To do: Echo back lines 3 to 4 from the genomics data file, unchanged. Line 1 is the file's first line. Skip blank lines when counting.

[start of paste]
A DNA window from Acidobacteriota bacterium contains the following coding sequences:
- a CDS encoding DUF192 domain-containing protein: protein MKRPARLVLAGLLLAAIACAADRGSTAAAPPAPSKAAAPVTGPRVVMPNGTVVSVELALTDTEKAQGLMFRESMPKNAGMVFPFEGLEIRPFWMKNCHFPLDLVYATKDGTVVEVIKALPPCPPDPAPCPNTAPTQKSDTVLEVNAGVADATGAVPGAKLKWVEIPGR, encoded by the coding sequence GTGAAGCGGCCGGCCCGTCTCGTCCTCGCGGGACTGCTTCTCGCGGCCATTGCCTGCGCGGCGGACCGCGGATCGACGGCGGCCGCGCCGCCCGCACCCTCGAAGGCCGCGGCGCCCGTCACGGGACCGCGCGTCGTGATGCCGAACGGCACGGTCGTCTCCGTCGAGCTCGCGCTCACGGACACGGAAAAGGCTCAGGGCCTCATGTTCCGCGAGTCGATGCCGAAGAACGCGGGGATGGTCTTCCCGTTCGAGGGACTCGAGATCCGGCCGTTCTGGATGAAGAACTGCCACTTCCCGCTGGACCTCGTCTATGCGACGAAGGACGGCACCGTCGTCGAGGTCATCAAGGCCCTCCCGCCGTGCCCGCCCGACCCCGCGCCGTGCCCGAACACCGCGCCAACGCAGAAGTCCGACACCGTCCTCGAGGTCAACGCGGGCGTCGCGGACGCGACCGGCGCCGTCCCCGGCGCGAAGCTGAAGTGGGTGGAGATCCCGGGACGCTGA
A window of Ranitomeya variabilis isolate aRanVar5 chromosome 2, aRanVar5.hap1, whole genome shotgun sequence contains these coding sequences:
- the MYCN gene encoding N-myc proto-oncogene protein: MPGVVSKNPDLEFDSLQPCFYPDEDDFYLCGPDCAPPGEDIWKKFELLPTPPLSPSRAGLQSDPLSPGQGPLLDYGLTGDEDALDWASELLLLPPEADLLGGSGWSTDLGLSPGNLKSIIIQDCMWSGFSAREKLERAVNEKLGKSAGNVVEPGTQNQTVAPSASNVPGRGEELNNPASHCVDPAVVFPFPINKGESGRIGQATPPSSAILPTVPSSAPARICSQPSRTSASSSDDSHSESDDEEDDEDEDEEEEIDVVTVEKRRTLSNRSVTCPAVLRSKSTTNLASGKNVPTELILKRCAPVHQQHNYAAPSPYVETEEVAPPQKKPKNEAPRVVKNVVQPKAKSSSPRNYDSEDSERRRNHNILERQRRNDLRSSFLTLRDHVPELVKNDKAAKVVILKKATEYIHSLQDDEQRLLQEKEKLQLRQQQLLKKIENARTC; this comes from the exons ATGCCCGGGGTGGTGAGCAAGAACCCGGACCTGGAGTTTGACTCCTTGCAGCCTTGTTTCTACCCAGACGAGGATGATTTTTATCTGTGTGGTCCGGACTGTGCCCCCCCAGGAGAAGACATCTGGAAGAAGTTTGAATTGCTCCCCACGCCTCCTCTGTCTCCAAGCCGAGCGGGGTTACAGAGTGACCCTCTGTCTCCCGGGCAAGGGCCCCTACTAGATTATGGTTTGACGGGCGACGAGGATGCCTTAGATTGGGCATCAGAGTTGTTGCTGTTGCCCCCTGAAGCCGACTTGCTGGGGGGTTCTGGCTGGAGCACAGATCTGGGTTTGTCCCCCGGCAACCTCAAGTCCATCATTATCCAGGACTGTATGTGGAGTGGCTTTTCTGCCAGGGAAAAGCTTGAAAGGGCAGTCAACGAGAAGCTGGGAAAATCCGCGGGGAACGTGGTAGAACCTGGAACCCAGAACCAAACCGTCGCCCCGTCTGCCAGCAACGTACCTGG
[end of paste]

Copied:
A window of Ranitomeya variabilis isolate aRanVar5 chromosome 2, aRanVar5.hap1, whole genome shotgun sequence contains these coding sequences:
- the MYCN gene encoding N-myc proto-oncogene protein: MPGVVSKNPDLEFDSLQPCFYPDEDDFYLCGPDCAPPGEDIWKKFELLPTPPLSPSRAGLQSDPLSPGQGPLLDYGLTGDEDALDWASELLLLPPEADLLGGSGWSTDLGLSPGNLKSIIIQDCMWSGFSAREKLERAVNEKLGKSAGNVVEPGTQNQTVAPSASNVPGRGEELNNPASHCVDPAVVFPFPINKGESGRIGQATPPSSAILPTVPSSAPARICSQPSRTSASSSDDSHSESDDEEDDEDEDEEEEIDVVTVEKRRTLSNRSVTCPAVLRSKSTTNLASGKNVPTELILKRCAPVHQQHNYAAPSPYVETEEVAPPQKKPKNEAPRVVKNVVQPKAKSSSPRNYDSEDSERRRNHNILERQRRNDLRSSFLTLRDHVPELVKNDKAAKVVILKKATEYIHSLQDDEQRLLQEKEKLQLRQQQLLKKIENARTC; this comes from the exons ATGCCCGGGGTGGTGAGCAAGAACCCGGACCTGGAGTTTGACTCCTTGCAGCCTTGTTTCTACCCAGACGAGGATGATTTTTATCTGTGTGGTCCGGACTGTGCCCCCCCAGGAGAAGACATCTGGAAGAAGTTTGAATTGCTCCCCACGCCTCCTCTGTCTCCAAGCCGAGCGGGGTTACAGAGTGACCCTCTGTCTCCCGGGCAAGGGCCCCTACTAGATTATGGTTTGACGGGCGACGAGGATGCCTTAGATTGGGCATCAGAGTTGTTGCTGTTGCCCCCTGAAGCCGACTTGCTGGGGGGTTCTGGCTGGAGCACAGATCTGGGTTTGTCCCCCGGCAACCTCAAGTCCATCATTATCCAGGACTGTATGTGGAGTGGCTTTTCTGCCAGGGAAAAGCTTGAAAGGGCAGTCAACGAGAAGCTGGGAAAATCCGCGGGGAACGTGGTAGAACCTGGAACCCAGAACCAAACCGTCGCCCCGTCTGCCAGCAACGTACCTGG